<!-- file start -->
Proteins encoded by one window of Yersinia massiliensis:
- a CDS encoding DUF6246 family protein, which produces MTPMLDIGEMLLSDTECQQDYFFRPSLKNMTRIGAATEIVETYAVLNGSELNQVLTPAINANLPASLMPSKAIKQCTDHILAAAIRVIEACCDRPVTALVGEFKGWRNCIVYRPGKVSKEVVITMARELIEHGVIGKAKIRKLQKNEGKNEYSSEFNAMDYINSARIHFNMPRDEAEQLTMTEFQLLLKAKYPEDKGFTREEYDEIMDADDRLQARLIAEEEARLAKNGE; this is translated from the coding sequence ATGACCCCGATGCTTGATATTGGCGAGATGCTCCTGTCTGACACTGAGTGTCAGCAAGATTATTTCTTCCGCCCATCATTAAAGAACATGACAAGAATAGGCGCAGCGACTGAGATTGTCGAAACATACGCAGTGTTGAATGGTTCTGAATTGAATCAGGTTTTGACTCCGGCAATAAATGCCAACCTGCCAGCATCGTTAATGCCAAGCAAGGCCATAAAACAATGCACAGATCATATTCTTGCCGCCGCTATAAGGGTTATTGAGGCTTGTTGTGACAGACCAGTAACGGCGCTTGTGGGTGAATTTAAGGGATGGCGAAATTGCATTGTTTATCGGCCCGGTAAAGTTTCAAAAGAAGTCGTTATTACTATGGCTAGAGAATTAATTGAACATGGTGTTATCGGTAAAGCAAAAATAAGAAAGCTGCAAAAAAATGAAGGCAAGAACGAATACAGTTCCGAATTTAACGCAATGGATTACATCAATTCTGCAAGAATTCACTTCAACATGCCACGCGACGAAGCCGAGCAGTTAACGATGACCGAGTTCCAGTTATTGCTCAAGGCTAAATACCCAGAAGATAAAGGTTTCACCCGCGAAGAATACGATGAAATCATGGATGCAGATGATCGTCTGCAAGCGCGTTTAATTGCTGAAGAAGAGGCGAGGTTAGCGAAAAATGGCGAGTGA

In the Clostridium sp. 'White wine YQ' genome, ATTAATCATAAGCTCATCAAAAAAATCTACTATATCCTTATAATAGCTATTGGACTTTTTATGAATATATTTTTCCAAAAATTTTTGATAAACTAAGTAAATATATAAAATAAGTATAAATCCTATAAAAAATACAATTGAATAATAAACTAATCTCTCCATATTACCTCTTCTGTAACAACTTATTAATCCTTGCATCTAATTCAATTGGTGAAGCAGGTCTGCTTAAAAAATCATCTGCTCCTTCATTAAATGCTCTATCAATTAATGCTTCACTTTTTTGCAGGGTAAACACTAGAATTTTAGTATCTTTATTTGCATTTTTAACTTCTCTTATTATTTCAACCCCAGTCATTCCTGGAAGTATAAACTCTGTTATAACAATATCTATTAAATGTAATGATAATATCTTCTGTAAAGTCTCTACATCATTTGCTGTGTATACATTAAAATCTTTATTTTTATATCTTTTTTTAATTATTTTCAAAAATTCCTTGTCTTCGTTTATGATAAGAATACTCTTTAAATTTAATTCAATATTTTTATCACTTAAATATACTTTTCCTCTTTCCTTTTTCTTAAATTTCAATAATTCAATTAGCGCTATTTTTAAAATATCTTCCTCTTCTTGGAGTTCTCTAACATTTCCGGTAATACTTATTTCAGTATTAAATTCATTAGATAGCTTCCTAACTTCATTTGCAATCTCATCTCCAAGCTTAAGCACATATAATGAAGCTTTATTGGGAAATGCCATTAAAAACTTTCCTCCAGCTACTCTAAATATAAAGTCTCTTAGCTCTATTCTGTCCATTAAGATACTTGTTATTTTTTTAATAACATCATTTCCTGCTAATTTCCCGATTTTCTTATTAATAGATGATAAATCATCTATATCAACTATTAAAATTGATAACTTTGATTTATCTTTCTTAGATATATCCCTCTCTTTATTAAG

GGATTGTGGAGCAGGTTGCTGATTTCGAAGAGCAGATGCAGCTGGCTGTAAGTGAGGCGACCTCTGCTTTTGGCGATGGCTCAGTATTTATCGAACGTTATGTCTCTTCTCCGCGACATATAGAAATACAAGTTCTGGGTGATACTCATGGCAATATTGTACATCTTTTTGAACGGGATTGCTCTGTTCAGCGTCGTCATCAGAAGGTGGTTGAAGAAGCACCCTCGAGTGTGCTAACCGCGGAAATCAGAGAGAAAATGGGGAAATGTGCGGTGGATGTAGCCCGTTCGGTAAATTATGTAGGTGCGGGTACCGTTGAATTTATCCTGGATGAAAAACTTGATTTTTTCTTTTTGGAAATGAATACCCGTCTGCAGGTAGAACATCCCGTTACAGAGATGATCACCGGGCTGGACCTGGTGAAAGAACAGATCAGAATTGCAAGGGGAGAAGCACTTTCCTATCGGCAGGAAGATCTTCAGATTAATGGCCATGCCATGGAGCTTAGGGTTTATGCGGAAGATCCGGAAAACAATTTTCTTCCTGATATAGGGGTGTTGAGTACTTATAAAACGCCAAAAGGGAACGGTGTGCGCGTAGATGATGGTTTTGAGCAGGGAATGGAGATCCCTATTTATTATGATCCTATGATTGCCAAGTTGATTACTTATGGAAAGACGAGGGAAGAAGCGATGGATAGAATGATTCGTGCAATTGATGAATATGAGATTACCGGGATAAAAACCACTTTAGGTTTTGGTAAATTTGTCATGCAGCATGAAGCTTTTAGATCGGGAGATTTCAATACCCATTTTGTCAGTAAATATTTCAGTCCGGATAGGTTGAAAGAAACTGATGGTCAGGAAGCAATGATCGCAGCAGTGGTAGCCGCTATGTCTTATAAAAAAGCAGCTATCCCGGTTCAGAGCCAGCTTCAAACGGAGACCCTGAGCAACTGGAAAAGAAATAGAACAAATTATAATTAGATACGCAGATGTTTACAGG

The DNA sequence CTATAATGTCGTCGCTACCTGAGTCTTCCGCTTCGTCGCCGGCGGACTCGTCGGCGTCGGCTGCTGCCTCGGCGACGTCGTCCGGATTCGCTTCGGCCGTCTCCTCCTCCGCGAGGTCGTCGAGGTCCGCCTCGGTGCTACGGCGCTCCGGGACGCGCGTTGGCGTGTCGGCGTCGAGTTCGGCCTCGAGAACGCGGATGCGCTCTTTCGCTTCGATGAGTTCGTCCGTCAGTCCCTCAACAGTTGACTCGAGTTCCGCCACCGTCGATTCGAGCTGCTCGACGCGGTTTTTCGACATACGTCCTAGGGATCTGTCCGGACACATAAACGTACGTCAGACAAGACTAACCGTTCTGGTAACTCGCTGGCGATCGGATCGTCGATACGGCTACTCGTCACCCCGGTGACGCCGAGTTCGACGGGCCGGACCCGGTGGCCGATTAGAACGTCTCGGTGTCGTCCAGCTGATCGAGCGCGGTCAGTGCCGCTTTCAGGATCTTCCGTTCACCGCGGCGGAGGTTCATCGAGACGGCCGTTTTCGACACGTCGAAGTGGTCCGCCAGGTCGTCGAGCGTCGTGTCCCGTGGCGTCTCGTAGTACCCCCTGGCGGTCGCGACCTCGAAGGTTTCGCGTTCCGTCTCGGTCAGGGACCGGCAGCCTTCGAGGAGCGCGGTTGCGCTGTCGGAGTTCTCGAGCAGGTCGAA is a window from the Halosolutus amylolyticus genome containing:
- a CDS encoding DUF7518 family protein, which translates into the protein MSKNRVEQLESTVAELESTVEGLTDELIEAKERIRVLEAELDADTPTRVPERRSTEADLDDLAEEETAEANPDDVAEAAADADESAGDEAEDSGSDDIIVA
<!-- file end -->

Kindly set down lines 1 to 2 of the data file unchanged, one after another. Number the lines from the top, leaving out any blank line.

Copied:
Proteins encoded by one window of Yersinia massiliensis:
- a CDS encoding DUF6246 family protein, which produces MTPMLDIGEMLLSDTECQQDYFFRPSLKNMTRIGAATEIVETYAVLNGSELNQVLTPAINANLPASLMPSKAIKQCTDHILAAAIRVIEACCDRPVTALVGEFKGWRNCIVYRPGKVSKEVVITMARELIEHGVIGKAKIRKLQKNEGKNEYSSEFNAMDYINSARIHFNMPRDEAEQLTMTEFQLLLKAKYPEDKGFTREEYDEIMDADDRLQARLIAEEEARLAKNGE; this is translated from the coding sequence ATGACCCCGATGCTTGATATTGGCGAGATGCTCCTGTCTGACACTGAGTGTCAGCAAGATTATTTCTTCCGCCCATCATTAAAGAACATGACAAGAATAGGCGCAGCGACTGAGATTGTCGAAACATACGCAGTGTTGAATGGTTCTGAATTGAATCAGGTTTTGACTCCGGCAATAAATGCCAACCTGCCAGCATCGTTAATGCCAAGCAAGGCCATAAAACAATGCACAGATCATATTCTTGCCGCCGCTATAAGGGTTATTGAGGCTTGTTGTGACAGACCAGTAACGGCGCTTGTGGGTGAATTTAAGGGATGGCGAAATTGCATTGTTTATCGGCCCGGTAAAGTTTCAAAAGAAGTCGTTATTACTATGGCTAGAGAATTAATTGAACATGGTGTTATCGGTAAAGCAAAAATAAGAAAGCTGCAAAAAAATGAAGGCAAGAACGAATACAGTTCCGAATTTAACGCAATGGATTACATCAATTCTGCAAGAATTCACTTCAACATGCCACGCGACGAAGCCGAGCAGTTAACGATGACCGAGTTCCAGTTATTGCTCAAGGCTAAATACCCAGAAGATAAAGGTTTCACCCGCGAAGAATACGATGAAATCATGGATGCAGATGATCGTCTGCAAGCGCGTTTAATTGCTGAAGAAGAGGCGAGGTTAGCGAAAAATGGCGAGTGA